Interferons (IFNs) are cytokines that are secreted in response to viral or bacterial infections and tumorigenesis. There are two types of IFNs, type I (IFN-α and IFN-β) and type II (IFN-γ). IFN-γ binds to specific receptor complex consisting of IFNγR1 and IFNγR2.
There are many pathways that are mediated by IFN-γ binding such as JAK/STAT1, AP-1, NF-κB, STAT3 and STAT5.
IFN-γ is pleotropic and performs various functions related to immune response, inflammation, differentiation and activation of T cells, cell cycle and apoptosis. The most studied function of IFN-γ is priming the antigen presenting cells by upregulating major histocompatibility (MHC) Class I molecules.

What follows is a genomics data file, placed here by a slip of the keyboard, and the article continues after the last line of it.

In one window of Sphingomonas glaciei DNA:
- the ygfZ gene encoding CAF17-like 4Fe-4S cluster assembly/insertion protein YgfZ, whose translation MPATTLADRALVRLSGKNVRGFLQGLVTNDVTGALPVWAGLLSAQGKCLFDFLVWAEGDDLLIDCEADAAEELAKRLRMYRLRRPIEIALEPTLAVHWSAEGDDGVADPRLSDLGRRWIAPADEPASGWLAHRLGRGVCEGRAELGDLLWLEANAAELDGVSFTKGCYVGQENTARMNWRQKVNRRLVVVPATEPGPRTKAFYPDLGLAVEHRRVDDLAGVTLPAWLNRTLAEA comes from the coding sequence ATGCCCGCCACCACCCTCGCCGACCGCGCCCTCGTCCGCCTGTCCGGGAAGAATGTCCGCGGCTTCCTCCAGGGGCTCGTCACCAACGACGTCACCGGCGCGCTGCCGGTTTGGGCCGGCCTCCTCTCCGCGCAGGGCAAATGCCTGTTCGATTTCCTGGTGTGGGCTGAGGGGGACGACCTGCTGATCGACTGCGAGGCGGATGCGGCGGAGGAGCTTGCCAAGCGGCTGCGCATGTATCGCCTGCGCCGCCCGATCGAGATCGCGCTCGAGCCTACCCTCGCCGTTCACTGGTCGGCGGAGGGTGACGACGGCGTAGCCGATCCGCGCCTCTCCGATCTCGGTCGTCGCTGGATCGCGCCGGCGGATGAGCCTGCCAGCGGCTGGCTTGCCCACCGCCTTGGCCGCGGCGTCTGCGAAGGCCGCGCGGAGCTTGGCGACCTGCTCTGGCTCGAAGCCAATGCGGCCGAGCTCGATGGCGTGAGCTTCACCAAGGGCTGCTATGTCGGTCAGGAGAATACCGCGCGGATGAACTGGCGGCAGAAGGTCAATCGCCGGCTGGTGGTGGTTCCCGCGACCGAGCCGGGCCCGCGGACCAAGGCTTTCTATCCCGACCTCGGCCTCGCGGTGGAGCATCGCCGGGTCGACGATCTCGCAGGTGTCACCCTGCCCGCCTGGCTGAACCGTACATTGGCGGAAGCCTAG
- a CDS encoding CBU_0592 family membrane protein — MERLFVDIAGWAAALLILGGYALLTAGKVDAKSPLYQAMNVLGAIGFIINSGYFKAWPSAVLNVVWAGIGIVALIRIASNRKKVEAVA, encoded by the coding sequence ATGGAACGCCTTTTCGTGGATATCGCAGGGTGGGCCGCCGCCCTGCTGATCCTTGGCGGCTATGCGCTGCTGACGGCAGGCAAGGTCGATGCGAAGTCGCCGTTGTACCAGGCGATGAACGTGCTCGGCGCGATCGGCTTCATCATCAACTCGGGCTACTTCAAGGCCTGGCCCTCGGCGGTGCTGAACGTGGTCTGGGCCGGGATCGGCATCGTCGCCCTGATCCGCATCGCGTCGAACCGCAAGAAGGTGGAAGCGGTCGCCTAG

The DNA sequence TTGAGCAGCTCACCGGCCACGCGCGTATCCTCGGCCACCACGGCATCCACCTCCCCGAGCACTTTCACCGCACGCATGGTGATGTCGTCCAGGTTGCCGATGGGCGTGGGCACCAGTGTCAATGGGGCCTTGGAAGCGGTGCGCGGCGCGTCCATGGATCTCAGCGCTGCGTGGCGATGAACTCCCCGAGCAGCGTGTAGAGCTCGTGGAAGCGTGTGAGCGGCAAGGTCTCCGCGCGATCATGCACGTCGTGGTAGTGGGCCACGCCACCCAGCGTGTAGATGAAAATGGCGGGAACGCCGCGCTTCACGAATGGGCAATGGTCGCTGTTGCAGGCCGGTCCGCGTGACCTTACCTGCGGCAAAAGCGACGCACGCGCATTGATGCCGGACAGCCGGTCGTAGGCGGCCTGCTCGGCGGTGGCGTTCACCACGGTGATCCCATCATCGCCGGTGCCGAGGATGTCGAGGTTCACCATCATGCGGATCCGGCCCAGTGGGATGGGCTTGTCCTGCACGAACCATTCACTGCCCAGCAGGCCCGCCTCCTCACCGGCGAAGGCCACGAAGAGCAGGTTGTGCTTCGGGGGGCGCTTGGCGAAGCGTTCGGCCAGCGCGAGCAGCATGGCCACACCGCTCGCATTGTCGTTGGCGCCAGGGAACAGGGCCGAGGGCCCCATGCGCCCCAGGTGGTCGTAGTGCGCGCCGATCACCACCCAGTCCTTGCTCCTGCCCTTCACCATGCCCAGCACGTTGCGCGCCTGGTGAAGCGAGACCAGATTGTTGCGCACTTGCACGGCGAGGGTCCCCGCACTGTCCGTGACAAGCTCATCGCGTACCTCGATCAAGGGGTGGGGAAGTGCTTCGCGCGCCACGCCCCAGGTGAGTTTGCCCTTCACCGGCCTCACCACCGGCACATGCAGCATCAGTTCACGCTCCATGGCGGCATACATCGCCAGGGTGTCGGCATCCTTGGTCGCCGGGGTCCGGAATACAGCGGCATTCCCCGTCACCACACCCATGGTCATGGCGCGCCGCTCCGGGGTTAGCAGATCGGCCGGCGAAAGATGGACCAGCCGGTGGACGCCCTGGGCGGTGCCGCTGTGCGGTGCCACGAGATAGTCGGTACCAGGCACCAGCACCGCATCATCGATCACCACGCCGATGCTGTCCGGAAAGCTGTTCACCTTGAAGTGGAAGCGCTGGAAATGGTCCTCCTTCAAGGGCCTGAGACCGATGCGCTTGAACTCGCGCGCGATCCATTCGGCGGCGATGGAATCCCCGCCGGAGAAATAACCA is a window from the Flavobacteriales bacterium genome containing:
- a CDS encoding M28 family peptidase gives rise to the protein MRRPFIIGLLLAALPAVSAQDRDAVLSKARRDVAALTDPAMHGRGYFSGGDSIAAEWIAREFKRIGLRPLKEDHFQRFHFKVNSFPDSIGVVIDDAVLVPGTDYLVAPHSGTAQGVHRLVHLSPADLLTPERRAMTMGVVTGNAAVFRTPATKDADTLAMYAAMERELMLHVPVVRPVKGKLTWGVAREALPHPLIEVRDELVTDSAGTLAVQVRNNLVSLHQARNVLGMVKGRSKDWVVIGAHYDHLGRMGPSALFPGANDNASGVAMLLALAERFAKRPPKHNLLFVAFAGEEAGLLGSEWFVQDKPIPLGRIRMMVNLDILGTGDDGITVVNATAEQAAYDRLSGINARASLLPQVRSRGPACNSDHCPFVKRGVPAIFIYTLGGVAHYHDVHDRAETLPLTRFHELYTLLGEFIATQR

IFN-γ has clinical applications in autoimmune diseases (rheumatoid arthritis), multiple sclerosis, cancer, HIV and fungal infections
Anti-Interferon-γ recognizes human Interferon-γ. It does not bind specifically to mouse, hamster or bovine IFN-γ.